Since the COVID-19 pandemic began, the FBI has seen a sharp increase in cyber crimes reported to its Internet Crime Complaint Center (IC3).
 
Tonya Ugoretz, the deputy assistant director of the FBI’s Cyber Division, said that the IC3 is receiving between 3,000 and 4,000 cybersecurity complaints daily - a spike from pre-COVID numbers of around 1,000.
 
She said many hackers are from outside the U.S., and are looking to take advantage of the "rapid shift to telework" taking place currently. The shift has left many companies and organizations vulnerable.
 
Most attacks seem to be on hospitals and medical centers, but all industries could be at risk.
 
British architecture firm Zaha Hadid was a recent victim. The hacker used ransomware to encrypt all the data on one of the firm's servers, and then demanded money to release it. The company said it refused to pay and is instead working with specialists and the authorities. 
 
Strong passwords, two-factor authentication software, and regularly updating operating systems are effective safeguards.
 
We haven't heard about a case involving an American woodworking company since the pandemic started, but we know they are not immune. In February 2019, North Carolina furniture giant Klaussner Home Furnishings was the victim of a targeted cyber attack, which shut down some of the company's operations. Klaussner notified authorities and was able to recover quickly, it said.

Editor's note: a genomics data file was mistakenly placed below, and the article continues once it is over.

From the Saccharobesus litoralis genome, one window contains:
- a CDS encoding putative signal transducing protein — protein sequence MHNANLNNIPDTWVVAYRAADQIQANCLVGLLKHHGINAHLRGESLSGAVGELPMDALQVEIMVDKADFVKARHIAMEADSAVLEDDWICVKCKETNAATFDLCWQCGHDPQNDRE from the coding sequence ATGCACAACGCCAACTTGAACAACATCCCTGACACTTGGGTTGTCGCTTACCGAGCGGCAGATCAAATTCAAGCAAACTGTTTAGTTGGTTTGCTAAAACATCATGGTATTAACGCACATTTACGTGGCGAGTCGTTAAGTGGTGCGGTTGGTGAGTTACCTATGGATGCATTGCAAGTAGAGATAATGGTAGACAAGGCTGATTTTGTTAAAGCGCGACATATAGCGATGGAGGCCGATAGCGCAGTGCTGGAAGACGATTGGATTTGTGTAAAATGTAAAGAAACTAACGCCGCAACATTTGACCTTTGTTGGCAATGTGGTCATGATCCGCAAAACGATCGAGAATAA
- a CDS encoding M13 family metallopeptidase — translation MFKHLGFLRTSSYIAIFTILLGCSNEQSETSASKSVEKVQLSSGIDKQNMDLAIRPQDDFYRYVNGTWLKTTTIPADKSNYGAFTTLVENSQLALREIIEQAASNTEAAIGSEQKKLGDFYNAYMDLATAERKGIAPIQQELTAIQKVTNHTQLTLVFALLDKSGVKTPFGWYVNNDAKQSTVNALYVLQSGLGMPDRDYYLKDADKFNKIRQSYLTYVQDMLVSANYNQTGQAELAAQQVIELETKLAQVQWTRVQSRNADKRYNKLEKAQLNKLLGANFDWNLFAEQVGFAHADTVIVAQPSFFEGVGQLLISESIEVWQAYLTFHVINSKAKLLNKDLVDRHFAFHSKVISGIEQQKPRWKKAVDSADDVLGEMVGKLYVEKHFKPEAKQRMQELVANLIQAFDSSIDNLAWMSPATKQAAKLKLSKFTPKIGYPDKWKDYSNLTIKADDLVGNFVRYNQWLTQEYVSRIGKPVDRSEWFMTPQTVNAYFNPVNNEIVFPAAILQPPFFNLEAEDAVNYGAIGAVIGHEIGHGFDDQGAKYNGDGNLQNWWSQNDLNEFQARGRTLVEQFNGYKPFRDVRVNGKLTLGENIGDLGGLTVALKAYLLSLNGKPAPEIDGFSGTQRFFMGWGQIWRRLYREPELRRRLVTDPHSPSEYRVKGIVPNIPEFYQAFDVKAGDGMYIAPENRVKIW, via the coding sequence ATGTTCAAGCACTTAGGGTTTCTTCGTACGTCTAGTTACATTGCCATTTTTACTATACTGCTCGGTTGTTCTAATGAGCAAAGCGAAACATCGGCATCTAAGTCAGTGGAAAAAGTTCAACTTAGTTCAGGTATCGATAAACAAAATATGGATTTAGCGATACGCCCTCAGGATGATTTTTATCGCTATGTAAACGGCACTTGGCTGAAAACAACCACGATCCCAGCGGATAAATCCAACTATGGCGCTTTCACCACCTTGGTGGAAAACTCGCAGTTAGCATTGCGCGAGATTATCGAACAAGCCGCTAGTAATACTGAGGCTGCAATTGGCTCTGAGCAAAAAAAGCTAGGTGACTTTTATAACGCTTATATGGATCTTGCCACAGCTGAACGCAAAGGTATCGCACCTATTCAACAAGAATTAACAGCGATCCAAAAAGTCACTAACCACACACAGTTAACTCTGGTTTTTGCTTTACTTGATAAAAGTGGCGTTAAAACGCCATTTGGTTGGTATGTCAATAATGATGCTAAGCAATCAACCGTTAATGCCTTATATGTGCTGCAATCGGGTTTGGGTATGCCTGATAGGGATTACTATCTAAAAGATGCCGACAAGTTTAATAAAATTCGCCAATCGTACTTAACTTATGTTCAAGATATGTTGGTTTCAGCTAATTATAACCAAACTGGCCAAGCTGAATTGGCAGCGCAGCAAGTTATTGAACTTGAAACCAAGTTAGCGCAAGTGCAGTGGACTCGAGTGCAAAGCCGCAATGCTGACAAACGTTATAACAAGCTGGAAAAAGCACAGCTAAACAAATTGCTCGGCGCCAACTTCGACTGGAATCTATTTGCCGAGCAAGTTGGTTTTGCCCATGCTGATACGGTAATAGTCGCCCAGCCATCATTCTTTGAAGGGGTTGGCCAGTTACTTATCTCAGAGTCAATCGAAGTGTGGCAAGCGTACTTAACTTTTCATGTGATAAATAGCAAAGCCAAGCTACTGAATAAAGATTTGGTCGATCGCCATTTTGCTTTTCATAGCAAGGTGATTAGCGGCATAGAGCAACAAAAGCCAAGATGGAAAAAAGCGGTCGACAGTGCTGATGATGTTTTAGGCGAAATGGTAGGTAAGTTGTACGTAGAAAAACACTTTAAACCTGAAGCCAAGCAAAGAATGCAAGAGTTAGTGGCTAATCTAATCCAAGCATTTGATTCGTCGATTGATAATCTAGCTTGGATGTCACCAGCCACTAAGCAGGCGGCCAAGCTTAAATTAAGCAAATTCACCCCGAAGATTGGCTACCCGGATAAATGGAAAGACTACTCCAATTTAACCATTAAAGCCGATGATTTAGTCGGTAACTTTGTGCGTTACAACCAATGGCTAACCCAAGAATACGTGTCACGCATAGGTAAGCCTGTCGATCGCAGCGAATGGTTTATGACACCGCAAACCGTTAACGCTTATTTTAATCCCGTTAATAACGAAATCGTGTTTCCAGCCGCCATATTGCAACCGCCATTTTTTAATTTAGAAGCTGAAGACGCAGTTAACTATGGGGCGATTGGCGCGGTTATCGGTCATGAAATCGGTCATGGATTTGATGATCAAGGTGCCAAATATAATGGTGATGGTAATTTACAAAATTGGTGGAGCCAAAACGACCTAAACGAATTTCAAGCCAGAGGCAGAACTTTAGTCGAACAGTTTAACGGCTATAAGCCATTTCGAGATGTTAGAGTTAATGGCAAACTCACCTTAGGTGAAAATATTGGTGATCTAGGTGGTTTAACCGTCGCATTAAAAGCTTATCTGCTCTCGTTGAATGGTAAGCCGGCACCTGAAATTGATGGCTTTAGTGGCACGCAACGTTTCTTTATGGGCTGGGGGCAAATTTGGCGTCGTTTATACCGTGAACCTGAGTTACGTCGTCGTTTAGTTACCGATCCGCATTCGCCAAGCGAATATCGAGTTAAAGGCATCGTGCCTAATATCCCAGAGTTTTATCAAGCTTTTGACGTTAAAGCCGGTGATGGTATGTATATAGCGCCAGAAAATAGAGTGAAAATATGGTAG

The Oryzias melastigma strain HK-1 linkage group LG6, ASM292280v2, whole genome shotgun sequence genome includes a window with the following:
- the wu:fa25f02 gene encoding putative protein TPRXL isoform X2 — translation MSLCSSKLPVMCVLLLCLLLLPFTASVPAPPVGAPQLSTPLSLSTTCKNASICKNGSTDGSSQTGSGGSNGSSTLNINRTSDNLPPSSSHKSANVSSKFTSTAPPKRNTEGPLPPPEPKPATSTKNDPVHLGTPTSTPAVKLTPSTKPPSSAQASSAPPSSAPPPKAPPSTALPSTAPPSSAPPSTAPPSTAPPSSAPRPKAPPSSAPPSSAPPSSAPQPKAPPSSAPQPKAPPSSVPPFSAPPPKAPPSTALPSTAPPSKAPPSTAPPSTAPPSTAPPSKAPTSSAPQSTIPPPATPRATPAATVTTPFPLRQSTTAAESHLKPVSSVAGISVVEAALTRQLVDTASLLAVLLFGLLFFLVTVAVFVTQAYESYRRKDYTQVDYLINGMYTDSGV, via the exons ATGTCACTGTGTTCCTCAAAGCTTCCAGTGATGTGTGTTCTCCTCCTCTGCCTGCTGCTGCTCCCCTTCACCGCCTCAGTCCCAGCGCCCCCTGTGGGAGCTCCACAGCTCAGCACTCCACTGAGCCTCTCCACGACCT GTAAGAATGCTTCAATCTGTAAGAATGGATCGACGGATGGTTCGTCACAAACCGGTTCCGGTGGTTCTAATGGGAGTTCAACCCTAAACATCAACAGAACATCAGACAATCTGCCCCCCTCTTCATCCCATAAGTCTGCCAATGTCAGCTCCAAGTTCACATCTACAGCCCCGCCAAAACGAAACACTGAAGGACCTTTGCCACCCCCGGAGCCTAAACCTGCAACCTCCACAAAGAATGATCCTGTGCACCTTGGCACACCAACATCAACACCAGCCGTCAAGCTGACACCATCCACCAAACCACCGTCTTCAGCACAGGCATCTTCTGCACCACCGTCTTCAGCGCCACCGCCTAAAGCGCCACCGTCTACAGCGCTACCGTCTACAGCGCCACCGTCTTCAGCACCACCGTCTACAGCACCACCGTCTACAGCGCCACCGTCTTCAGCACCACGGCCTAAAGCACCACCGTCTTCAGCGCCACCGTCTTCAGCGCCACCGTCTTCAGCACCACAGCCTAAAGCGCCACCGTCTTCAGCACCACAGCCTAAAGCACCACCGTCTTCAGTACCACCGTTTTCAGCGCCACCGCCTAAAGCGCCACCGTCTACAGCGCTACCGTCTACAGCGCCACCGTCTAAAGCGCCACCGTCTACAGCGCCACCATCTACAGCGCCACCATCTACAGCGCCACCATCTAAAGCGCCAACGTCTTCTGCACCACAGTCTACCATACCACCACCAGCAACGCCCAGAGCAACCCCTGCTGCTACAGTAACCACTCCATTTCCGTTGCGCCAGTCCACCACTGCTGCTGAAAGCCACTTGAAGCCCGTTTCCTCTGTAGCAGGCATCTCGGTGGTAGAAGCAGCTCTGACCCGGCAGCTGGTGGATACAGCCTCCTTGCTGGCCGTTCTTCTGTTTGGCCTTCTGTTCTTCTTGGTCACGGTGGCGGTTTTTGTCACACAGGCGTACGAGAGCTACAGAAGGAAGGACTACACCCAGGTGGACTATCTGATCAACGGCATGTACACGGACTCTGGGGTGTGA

In 2017, both Patrick Industries and Mitchell Gold Bob Williams Furniture were hit with email phishing attacks, in which perpetrators successfully convinced lone employees to hand over thousands of employee W2 forms.
 

In our recent survey, in which we polled more than 560 wood professionals about the COVID-19 pandemic, 31.3 percent of respondents said they have ordered some staff to work remotely. 

52.8 percent of respondents reported having changed work procedures. Of those, 41.6 percent have curtailed business travel. More than a third (34.3 percent) have reduced their work hours, and 32.4 percent have reduced or curtailed public hours.

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About half the reporting businesses (50.4 percent) say they have limited face-to-face contact when dealing with outside business people, clients and the public. Nearly as many (49.1 percent) report ordering no face-to-face contact and using only phone and email for communication. A full shutdown of communications was ordered by 7.1 percent of respondents, but that contrasts with 5.5 percent who said they are making no change in communication at all.

 

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